Five-year Goals and Associated Interim Benchmarks
In January 2017, the Board of Governors of the University of North Carolina unanimously approved Higher Expectations, a five-year Strategic Plan for the UNC System. The Plan calls on the UNC System to achieve ambitious goals in access, student success, affordability and efficiency, economic impact and community engagement, and institutional excellence and diversity.
Progress on these goals and metrics will be achieved through the hard work and commitment of institutional leaders, faculty, and staff. In that spirit, University of North Carolina at Charlotte has identified these contributions that University of North Carolina at Charlotte aspires to make to the UNC Strategic Plan over the next five years.
By 2021-22, UNCC will produce 3,094 low-income graduates, an increase of 29.8% (711 additional low-income completions over a base of 2,383).
From UNC Charlotte: UNC Charlotte enrolls and graduates the largest number of low-income students in the UNC System. UNC Charlotte was founded to serve returning World War II veterans, and the university remains committed to opening the doors of higher education to increase economic opportunity for a wider population. Prospect for Success engages students in three key learning outcomes that better position them for academic success and timely graduation. Proactive advising, early alerts, tutoring, and supplemental instruction support student success for all. Niner Central, the one-stop shop for financial aid and administrative services, is especially helpful to first-generation and low-income students and provides support beyond academic advising. Gold Rush Grants help students with unmet needs who are close to graduation complete their degrees.
Five-year Graduation Rates
By 2022, UNCC will improve its five-year graduation rate from any accredited institution to 64.8%. This is an improvement over a base of 59.1% for UNCC’s 2010 cohort.
From UNC Charlotte: UNC Charlotte continues to exceed its goal for improving its five-year graduation rate and make impressive gains as its five-year graduation rate nears 75%. UNC Charlotte received the 2019 APLU Degree Completion Award for its Graduation Initiative, which is a multi-faceted, university-wide effort designed to clarify degree requirements, reduce barriers to student progression, and aid in students’ ability to successfully navigate their curriculum. UNC Charlotte’s Prospect for Success program helps students navigate the college experience; proactive advising keeps students on track to graduation; and every college regularly reviews data on student progression to identify potential problems and bottlenecks delaying graduation.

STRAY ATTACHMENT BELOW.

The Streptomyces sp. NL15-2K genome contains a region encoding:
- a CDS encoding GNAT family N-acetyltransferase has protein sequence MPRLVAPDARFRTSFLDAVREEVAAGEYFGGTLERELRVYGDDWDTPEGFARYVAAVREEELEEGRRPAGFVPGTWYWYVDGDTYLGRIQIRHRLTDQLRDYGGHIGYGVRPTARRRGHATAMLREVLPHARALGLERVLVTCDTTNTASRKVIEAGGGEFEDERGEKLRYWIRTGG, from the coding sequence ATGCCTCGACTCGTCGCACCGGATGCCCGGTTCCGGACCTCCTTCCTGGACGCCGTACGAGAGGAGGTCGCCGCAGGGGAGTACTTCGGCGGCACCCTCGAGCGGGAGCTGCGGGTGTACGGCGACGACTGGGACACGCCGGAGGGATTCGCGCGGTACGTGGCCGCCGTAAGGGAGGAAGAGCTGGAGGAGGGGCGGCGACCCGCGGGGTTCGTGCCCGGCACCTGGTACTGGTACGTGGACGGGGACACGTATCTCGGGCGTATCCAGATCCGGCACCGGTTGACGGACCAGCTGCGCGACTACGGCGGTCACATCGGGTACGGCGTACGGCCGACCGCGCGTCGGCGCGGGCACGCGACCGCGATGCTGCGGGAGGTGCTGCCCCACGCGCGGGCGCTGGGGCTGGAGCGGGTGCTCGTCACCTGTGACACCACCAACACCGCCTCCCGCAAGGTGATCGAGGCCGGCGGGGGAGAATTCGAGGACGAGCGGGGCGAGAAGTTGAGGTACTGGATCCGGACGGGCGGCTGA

Undergraduate Degree Efficiency
By 2021-22, UNCC will maintain its undergraduate degree efficiency at its current level of 25.8.
From UNC Charlotte: UNC Charlotte continues to improve its undergraduate degree efficiency and is ranked among the highest of UNC System institutions. This achievement reflects the university’s commitment to the success of all students. The receptive environment for transfer students contributes to UNC Charlotte’s high undergraduate degree efficiency. UNC Charlotte receives the largest number of transfer students in the UNC System, totaling approximately 50% of the student population. The university’s Transfer Center provides support and resources for a seamless transition with the goal to increase retention and graduation rates among transfer students. This commitment to seamless transfer is also reflected in the university’s newly implemented 49er Next program, which is creating deeper partnerships with community colleges to ensure seamless course transfers and timely graduation.
By 2021-22, UNCC will produce 4,188 critical workforce credentials, an increase of 33.9% (1,061 additional critical workforce credentials over a base of 3,127).
From UNC Charlotte: UNC Charlotte continues to exceed its goal in this area. Uniquely positioned to address the critical workforce needs of the state’s largest metropolitan region, its programs produce teachers for the K-12 sector; nurses and other health professionals for the health sector; and engineers, computing professionals and data scientists for the tech sector. The University continues to add and adapt academic programs to meet changing workforce needs. A Bachelor of Science degree in Data Science, which is the first undergraduate degree of its kind in North Carolina, is a result of direct collaboration between the university and business leaders. The new School of Professional Studies is designed to meet the needs of the working adult student and serve as a resource for businesses and organizations seeking employee development solutions. Additional new degree programs include healthcare informatics, computer engineering, biotechnology, and respiratory care.
By 2021-22, UNCC will receive $54,907,015 in research and development sponsored program awards and licensing income, an increase of 44.1% ($16,800,000 additional over a base of $38,107,015).